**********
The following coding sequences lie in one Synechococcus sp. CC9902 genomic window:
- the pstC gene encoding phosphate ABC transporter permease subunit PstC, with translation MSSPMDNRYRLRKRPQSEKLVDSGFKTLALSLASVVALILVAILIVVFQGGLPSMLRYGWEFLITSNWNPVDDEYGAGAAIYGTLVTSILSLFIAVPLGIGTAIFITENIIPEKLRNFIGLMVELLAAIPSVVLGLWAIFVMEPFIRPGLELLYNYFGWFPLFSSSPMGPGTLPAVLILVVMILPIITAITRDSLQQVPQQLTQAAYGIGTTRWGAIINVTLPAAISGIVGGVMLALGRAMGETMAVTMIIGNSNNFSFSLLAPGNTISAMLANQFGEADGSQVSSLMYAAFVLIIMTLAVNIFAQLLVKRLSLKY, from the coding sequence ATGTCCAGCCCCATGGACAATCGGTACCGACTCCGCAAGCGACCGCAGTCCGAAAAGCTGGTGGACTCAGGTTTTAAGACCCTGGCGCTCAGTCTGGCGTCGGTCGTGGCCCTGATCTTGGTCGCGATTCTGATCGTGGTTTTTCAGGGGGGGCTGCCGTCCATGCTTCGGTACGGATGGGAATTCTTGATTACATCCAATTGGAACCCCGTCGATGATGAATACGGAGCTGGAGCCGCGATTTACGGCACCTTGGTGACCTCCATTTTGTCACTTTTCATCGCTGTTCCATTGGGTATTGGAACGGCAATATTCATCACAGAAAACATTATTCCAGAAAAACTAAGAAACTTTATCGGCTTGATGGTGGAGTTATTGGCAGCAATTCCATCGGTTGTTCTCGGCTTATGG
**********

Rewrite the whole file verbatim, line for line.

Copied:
The following coding sequences lie in one Synechococcus sp. CC9902 genomic window:
- the pstC gene encoding phosphate ABC transporter permease subunit PstC, with translation MSSPMDNRYRLRKRPQSEKLVDSGFKTLALSLASVVALILVAILIVVFQGGLPSMLRYGWEFLITSNWNPVDDEYGAGAAIYGTLVTSILSLFIAVPLGIGTAIFITENIIPEKLRNFIGLMVELLAAIPSVVLGLWAIFVMEPFIRPGLELLYNYFGWFPLFSSSPMGPGTLPAVLILVVMILPIITAITRDSLQQVPQQLTQAAYGIGTTRWGAIINVTLPAAISGIVGGVMLALGRAMGETMAVTMIIGNSNNFSFSLLAPGNTISAMLANQFGEADGSQVSSLMYAAFVLIIMTLAVNIFAQLLVKRLSLKY, from the coding sequence ATGTCCAGCCCCATGGACAATCGGTACCGACTCCGCAAGCGACCGCAGTCCGAAAAGCTGGTGGACTCAGGTTTTAAGACCCTGGCGCTCAGTCTGGCGTCGGTCGTGGCCCTGATCTTGGTCGCGATTCTGATCGTGGTTTTTCAGGGGGGGCTGCCGTCCATGCTTCGGTACGGATGGGAATTCTTGATTACATCCAATTGGAACCCCGTCGATGATGAATACGGAGCTGGAGCCGCGATTTACGGCACCTTGGTGACCTCCATTTTGTCACTTTTCATCGCTGTTCCATTGGGTATTGGAACGGCAATATTCATCACAGAAAACATTATTCCAGAAAAACTAAGAAACTTTATCGGCTTGATGGTGGAGTTATTGGCAGCAATTCCATCGGTTGTTCTCGGCTTATGG